Ryan Taylor Regina offers links to Europe
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By Ryan Taylor

Discover Our Links to Europe, an international genealogical conference, will be held in Regina on 19-21 July.

The conference is co-sponsored by the Saskatchewan Genealogical Society, the Federation of Eastern European Family History Societies, the Soceity for German Genealogy Eastern Europe, the East European Genealogical Society and the Bukovina Society. These societies are all usually known by their initials and that makes quite an alphabet soup of sponsors.

The lectures emphasize central and eastern European topics, which is an interesting turn for a large family history meeting. Some of them are general, including Canadian Immigration Records and Jewish Genealogy for the Non-Jewish Researcher. Others are very specific: Rules for Recruitment in the Austrian Army, 1740-1890 and Vital Records in Early 19th Century Russian Poland.

All the sessions have six offerings, so attendees will have to make choices among the rich possibilities. There are many lectures which concentrate on geographical regions. The obvious ones are Hungary, Austria, Czechoslovakia, Germany, Slovakia. More specialized areas are also highlighted: Volhynia, Banat, Pomerania, Bukovina. As well as Jewish genealogy, there is advice on Doukhobor roots.

An indication of the spreading international nature of genealogical research is the presence of Dr. Ayrton Celistino from Brazil. His presence is sponsored by the Brazilian government, who want to encourage genealogical tourism to their country.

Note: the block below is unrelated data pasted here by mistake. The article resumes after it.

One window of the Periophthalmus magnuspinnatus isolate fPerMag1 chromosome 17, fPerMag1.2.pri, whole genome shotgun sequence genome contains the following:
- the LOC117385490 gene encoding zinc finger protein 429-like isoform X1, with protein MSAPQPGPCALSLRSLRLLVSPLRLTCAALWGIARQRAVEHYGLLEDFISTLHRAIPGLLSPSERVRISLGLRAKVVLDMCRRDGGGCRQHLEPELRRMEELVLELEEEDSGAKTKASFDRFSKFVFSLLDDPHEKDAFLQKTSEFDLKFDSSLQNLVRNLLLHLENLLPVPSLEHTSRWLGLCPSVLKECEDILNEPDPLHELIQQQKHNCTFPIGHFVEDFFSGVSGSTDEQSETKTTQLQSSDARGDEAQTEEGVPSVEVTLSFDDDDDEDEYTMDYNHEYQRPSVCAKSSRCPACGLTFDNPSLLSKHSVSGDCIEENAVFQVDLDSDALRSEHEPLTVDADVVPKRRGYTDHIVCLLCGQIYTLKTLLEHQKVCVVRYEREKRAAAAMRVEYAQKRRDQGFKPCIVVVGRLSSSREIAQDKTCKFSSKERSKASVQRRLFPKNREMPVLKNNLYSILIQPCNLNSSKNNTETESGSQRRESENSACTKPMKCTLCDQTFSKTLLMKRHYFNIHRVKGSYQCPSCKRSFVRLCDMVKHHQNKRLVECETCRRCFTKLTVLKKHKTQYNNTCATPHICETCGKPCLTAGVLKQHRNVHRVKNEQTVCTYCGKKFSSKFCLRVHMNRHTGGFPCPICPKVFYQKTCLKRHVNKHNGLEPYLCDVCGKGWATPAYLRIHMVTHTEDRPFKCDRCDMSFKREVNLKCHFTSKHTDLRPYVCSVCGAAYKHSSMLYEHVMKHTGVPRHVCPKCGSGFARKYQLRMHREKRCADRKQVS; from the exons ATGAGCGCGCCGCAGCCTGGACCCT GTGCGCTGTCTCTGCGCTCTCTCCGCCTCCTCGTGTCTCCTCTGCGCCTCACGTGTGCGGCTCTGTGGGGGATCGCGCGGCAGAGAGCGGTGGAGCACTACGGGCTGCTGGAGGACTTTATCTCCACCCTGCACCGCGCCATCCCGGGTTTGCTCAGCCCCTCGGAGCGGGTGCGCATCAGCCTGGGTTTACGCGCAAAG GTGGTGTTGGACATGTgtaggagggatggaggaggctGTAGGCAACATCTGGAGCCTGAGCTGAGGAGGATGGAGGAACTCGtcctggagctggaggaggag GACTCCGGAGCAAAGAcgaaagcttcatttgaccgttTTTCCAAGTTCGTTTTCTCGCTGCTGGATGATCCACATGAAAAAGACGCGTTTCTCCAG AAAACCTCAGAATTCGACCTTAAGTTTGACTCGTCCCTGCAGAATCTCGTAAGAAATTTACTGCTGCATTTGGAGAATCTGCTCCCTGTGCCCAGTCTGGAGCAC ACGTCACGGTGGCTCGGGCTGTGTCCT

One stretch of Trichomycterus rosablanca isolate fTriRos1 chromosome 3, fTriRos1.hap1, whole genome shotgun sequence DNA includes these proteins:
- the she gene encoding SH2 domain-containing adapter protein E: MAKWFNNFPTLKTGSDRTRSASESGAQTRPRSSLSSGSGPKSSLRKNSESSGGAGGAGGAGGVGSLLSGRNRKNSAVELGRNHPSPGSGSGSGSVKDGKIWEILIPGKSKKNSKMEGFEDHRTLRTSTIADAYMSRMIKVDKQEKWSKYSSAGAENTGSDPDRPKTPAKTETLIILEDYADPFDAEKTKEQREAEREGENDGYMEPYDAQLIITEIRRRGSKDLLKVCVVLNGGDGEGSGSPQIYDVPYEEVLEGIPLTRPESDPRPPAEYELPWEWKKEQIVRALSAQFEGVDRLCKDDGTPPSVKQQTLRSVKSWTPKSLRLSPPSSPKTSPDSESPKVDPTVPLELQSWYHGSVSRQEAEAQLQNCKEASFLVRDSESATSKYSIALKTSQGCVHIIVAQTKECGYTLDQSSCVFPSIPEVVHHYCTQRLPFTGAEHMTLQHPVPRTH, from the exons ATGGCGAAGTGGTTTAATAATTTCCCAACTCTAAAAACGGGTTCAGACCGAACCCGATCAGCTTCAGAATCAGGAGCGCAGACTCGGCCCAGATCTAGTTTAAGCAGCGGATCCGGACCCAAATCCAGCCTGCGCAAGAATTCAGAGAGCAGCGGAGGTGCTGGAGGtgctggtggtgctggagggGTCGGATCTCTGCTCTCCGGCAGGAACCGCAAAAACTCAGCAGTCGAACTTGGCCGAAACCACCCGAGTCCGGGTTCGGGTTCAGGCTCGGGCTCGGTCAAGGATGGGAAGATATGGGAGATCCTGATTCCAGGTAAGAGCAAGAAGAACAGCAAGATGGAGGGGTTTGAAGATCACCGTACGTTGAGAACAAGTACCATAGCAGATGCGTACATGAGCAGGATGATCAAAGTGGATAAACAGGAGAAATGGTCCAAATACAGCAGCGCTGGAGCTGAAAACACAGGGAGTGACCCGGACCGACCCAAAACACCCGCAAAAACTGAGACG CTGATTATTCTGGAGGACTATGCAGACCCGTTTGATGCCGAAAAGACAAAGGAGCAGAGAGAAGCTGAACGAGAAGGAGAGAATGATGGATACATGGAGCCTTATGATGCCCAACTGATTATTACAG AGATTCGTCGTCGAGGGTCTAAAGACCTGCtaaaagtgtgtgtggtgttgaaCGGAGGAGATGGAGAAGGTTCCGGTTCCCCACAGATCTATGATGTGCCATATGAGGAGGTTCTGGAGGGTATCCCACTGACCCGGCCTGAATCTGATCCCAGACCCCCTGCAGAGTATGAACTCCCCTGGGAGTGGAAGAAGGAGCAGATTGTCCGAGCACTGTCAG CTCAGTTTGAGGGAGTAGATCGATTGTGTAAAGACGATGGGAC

Celistino will be talking about Volga Germans in Brazil. Many Volga German families split during immigration, some going to Brazil and others to Canada. Various family members who are interested in locating one another will be encouraged by Celestino’s description of the Association for Bukovina Culture in Parana.

Attendance at genealogical conferences has been falling over the past two or three years. This situation has been attributed to the new dependence on the internet for research.

Specialized conferences such as this one may be the wave of the future, however. People still need to learn how to do research in unfamiliar areas, and certainly eastern Europe falls in that category for most of us.

Availability of records in eastern Europe has been a high growth area for the past decade, not only at the Family History Library in Salt Lake City but in other specialist libraries. There are now many North American societies whose ethnic interests in the former Iron Curtain countries promote publications, research and exploratory trips to the old country.

The Discovering Our Links conference will be held at the Ramada Inn in Regina. Special room rates for attendees are available there (call 1-800-667-6500) or at the Regina Inn across the street (1-800-667-8162). More information about the conference can be found at the Saskatchewan Genealogical Society website. You can also reach SGS at Box 1894, Regina SK S4P 3E1, phone 306-780-9207. Questions can be referred to Laura Hanowski.


Paul Hutchinson of St. Catharines, Ontario, has created an online Niagara Newspaper Index. The index covers 120,000 events from 1793 to 1918. Hutchinson not only indexes the usual birth, death and marriage columns, but includes news items which give biographical details about residents, legal matters and building histories. He can also supply copies of articles from the newspapers.

The index is fee-based, but clients pay only when the results of the search are known.

Hutchinson’s small publishing house, Slabtown Press, also offers volumes of pre-1918 obituaries from St. Catharines and Niagara-on-the-Lake, and a history of Thorold during the War of 1812.

For more information about the index and publications, look at the Slabtown website, or write to Paul Hutchinson at 141 Bradley Street, St. Catharines ON L2T 1R8, phone 905-227-2699.

Column copyright © 2002 Ryan Taylor

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